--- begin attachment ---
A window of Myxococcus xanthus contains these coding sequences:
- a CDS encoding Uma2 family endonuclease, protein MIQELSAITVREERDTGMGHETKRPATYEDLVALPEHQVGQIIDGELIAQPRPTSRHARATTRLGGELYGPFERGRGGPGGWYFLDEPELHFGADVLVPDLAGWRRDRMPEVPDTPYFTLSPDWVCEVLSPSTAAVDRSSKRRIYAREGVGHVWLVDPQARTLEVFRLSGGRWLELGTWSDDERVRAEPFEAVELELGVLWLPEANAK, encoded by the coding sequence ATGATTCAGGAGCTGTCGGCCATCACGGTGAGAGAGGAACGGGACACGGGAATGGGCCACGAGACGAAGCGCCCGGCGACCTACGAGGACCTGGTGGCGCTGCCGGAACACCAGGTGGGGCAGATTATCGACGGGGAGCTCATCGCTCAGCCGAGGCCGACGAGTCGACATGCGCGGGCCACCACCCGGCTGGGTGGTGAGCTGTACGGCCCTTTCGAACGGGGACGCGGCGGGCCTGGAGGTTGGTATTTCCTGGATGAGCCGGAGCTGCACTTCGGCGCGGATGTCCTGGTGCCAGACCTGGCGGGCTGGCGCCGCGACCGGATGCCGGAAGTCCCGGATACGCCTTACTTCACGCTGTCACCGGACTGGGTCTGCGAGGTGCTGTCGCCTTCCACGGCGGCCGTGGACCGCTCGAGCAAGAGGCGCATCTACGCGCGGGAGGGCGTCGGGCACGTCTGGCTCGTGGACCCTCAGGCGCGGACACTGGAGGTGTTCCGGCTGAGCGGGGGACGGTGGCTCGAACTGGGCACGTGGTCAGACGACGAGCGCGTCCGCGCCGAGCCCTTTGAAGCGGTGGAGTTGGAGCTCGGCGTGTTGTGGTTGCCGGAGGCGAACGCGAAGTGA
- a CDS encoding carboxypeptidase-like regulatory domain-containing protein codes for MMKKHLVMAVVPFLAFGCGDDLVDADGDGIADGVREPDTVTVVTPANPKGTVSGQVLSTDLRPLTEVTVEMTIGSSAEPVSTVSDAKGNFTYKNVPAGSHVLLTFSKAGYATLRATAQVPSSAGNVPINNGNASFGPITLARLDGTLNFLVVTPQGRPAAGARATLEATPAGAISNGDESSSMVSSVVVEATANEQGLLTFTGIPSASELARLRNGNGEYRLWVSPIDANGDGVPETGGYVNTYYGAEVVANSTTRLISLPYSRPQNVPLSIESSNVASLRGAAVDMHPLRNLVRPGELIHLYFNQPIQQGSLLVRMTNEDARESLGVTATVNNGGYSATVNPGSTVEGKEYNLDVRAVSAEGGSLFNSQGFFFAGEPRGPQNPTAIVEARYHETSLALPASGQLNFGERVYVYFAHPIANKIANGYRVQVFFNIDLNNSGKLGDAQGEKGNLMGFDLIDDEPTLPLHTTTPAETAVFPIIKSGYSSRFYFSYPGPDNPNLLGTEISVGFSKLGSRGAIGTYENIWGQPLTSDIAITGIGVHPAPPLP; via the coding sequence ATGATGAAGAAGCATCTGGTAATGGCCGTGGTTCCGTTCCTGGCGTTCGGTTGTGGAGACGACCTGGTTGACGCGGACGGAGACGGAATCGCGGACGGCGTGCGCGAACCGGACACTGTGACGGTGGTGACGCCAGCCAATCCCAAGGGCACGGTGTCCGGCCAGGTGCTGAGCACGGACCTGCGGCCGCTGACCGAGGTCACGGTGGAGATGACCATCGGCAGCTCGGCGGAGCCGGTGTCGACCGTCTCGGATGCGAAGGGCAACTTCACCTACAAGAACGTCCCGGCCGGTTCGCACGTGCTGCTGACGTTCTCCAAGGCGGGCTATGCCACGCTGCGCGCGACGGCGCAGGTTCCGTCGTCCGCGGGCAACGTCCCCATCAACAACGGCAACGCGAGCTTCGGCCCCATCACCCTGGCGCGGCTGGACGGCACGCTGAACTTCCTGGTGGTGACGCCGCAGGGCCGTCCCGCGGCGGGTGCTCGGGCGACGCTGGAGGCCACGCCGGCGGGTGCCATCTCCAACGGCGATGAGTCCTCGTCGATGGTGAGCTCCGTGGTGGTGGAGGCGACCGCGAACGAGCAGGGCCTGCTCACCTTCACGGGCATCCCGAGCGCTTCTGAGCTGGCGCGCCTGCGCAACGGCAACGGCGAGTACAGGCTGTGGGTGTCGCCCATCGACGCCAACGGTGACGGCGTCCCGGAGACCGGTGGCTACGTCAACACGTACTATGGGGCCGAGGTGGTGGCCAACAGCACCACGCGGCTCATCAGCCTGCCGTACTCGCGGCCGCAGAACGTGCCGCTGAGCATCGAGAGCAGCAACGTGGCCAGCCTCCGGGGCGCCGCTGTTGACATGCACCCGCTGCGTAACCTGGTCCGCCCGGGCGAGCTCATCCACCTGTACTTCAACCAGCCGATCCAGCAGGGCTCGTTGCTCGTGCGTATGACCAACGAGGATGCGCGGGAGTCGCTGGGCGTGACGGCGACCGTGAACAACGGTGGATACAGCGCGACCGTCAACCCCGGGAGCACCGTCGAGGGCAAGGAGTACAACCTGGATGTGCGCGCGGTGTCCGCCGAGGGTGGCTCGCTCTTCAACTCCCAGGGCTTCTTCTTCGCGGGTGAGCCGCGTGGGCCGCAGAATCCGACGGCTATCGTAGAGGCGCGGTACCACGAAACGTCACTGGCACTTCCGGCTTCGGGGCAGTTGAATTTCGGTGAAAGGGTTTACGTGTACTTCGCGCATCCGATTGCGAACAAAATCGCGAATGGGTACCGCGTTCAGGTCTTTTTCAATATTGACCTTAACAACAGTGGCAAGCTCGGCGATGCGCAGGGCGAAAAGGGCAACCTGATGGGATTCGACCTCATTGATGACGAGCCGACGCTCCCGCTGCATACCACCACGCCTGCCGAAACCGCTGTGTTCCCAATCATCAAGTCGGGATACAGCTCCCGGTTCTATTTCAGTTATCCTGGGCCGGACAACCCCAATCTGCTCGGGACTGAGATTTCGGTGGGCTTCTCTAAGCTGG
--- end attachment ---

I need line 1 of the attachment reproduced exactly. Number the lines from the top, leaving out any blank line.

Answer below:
A window of Myxococcus xanthus contains these coding sequences: